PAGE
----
Can Facebook Separate Signal from the Noise with New Comment Rankings?

Facebook is testing two new features this week, in hopes of making it a bit easier to navigate the sea of comments usually found on popular posts.

The first addition is the ability to reply to specific comments – a change that improves the way users interact in discussions, or at least in theory.  This feature can potentially save a lot of scrolling for individuals absolutely bent on following a conversation in the comments section, but some users say that it generates unnecessary clutter.

The reply capability is currently limited to News Feeds and threaded discussions, the second enhancement that rolled out this week.

“This current test sorts comments by Likes and replies, but it is not personalized for each user as it is with the comments plugin. With the plugin, Facebook will show comments from a user’s friend or friend of friend first. This would be useful for page comments as well, so we’ll see if it makes it into another iteration of the test.”

In recent years Facebook has funneled a lot of resources into making ads more relevant to the user, in hopes of boosting low click-through rates that still draw criticism from marketers.  It invested considerably less in making the content people actually care about more accessible, but this latest update seems to be a step in the right direction.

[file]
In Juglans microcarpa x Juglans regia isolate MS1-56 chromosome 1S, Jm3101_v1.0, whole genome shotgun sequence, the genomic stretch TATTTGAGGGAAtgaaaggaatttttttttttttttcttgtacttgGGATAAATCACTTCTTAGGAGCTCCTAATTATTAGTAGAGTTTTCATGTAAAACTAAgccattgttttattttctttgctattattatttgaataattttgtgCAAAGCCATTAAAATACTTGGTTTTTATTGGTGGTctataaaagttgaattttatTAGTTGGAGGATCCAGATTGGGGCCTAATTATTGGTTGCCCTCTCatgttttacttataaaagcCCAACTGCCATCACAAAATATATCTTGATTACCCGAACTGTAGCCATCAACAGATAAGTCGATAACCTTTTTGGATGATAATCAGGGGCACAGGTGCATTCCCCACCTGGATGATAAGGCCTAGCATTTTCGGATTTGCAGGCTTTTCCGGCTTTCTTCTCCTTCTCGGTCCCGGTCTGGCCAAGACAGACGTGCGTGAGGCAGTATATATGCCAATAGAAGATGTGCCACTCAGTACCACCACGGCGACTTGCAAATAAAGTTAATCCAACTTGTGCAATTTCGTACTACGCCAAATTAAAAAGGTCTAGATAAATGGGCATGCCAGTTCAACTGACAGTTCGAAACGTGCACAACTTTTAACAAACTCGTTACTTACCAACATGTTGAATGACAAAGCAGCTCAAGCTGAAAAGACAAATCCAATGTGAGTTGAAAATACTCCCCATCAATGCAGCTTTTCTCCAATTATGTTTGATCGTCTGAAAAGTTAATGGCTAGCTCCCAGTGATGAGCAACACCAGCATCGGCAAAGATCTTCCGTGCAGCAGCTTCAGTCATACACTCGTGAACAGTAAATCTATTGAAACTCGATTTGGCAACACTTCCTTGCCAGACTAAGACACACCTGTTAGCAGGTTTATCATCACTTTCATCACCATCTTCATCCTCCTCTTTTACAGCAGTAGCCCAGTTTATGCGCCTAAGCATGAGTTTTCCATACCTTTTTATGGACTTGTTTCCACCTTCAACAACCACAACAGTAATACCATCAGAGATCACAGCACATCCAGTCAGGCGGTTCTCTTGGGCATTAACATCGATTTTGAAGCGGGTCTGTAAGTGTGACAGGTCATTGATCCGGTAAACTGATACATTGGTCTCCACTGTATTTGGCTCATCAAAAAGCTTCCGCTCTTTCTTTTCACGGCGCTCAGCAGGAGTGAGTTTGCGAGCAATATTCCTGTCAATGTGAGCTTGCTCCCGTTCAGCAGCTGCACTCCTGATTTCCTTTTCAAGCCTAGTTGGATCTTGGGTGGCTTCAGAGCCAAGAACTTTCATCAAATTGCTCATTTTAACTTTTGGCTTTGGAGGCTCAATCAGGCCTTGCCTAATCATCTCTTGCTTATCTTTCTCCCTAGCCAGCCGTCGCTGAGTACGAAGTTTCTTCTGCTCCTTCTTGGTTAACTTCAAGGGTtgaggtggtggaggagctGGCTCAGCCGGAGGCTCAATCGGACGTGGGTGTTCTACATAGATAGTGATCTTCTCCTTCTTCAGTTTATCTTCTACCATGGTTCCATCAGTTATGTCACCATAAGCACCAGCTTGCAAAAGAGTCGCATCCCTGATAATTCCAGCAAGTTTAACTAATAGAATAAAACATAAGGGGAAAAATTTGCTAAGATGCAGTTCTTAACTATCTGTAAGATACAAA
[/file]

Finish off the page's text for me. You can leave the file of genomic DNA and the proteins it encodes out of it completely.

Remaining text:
Building smarter social tech

Facebook, which operates one of the largest Hadoop clusters in the world, is lagging behind the industry in terms of its targeting capability, in spite of an apparent technological advantage over many of its peers. And vendors such as the recently funded DataSift are quickly filling in the gaps.

The social media analytics startup raised $15.25 million in a second round of funding announced yesterday, not long after an equally significant update from the mobile space: Millennial Media entered into a data alliance with MediaVault.  Meanwhile in the Google camp, Viralheat added G+ support to its social sharing extension for Chrome after “roughly 30 percent [of its users] inquired about Google+ integration.”